fifth grade

Common Core Language: Teach Your Students to Speak Like a Geek

common coreHere’s a free lesson plan from the newest Ask a Tech Teacher book, How to Achieve Common Core with Tech–the Language Strand. This covers K-8, 87 Standards, and has 8 projects.

BTW, the lines at the front of each step are to check off the skill–track progress in case you don’t complete it in one class period. Feel free to print to out for your classroom use:

Essential Question

 Why is appropriate vocabulary essential to academic success?

Lesson Summary

Students teach each other domain-specific words through presentations. This reinforces vocabulary, as well as presentation skills.

By the end of this unit, 3rd-middle school students will review up to 7 L, 4 SL, and 1 WHST, as well as authentically use and review Tier 3 vocabulary (or optionally, Tier 2).

Big Ideas

  • Words are beautiful.
  • Knowing Tier 3 vocabulary helps students understand the subject.

Materials

Internet, Speak Like a Geek assessments, Speak Like a Geek sign-ups

Teacher Preparation

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Categories: fifth grade, fourth grade, free tech resources, lesson plans, third grade, words | Tags: , , | 3 Comments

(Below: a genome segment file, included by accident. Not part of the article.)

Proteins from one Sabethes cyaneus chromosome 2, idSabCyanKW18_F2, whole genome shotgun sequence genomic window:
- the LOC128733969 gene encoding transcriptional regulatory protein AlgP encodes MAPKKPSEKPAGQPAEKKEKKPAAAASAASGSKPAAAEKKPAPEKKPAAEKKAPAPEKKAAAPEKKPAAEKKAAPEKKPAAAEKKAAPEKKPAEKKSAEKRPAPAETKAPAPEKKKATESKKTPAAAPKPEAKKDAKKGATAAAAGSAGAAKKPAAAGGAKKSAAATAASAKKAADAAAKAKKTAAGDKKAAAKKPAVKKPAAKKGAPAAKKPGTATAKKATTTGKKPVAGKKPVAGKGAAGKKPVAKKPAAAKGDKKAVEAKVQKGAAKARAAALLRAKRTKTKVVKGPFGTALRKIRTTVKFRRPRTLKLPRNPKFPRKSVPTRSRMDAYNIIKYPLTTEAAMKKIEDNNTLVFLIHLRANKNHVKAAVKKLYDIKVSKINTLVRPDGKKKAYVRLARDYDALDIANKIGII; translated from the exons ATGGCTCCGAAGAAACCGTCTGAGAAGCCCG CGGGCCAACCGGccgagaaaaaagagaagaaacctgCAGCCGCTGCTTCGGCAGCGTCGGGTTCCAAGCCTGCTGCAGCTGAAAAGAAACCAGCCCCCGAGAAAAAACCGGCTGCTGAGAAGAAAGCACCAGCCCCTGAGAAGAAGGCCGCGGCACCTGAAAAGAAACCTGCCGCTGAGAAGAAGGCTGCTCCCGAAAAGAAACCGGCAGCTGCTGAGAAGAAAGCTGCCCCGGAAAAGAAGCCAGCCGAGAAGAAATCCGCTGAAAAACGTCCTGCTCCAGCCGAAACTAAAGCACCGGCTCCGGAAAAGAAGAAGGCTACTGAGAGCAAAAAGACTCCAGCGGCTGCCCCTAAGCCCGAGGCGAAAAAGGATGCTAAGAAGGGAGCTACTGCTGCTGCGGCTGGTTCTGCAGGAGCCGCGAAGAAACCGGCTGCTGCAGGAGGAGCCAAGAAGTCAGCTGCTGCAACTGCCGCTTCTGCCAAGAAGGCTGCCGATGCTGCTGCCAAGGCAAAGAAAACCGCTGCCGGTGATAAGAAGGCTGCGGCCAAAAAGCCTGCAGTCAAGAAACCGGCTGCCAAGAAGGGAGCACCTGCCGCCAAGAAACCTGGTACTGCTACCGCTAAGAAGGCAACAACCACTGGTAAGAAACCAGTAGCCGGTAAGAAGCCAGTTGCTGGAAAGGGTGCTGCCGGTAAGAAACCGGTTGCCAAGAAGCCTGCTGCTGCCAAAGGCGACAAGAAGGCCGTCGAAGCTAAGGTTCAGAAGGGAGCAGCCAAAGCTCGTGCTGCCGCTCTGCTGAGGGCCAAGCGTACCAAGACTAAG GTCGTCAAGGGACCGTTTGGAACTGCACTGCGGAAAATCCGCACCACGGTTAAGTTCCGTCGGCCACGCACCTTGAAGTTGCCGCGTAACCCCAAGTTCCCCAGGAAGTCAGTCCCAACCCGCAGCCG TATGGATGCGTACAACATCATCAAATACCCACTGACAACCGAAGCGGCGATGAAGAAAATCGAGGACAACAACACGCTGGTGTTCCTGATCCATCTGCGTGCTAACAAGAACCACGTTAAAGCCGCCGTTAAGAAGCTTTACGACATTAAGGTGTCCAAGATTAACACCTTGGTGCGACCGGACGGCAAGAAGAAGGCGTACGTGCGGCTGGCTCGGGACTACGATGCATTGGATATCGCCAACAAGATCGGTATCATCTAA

Tech Tip #64: Reset Default Font

As a working technology teacher, I get hundreds of questions from parents about their home computers, how to do stuff, how to solve problems. Each week, I’ll share one of those with you. They’re always brief and always focused. Enjoy!

Q: If you’re like me, you don’t like MS Office 2007 or 2010’s default font of Calibri, size 11 with a double space between paragraphs. Here’s how you fix that:

  • Type a couple of paragraphs in any document
  • Highlight what you typed and right clicktemplate ms word
  • Select font
  • Change the font to what you prefer. In my case, it’s TNR 12
  • Click the Default button on the lower left and approve that this is, in fact, how you’d like a future documents to be formatted when opening a new document. If it asks whether you want this for future documents, say Yes.
  • Now right click again and select Paragraph
  • Make sure Line Spacing is single (or double if you’re following MLS)
  • Go to Spacing and make sure both Before and After show 0 pts.
  • Click Default

That’s it. The next time you open a document in MS Word, it will open with this revised formatting.

Questions you want answered? Leave a comment here and I’ll answer it within the next thirty days.

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Categories: 8th grade, fifth grade, middle school technology, Parent resources, teacher resources, Tech Tips, Word Processing | Tags: , , , | Leave a comment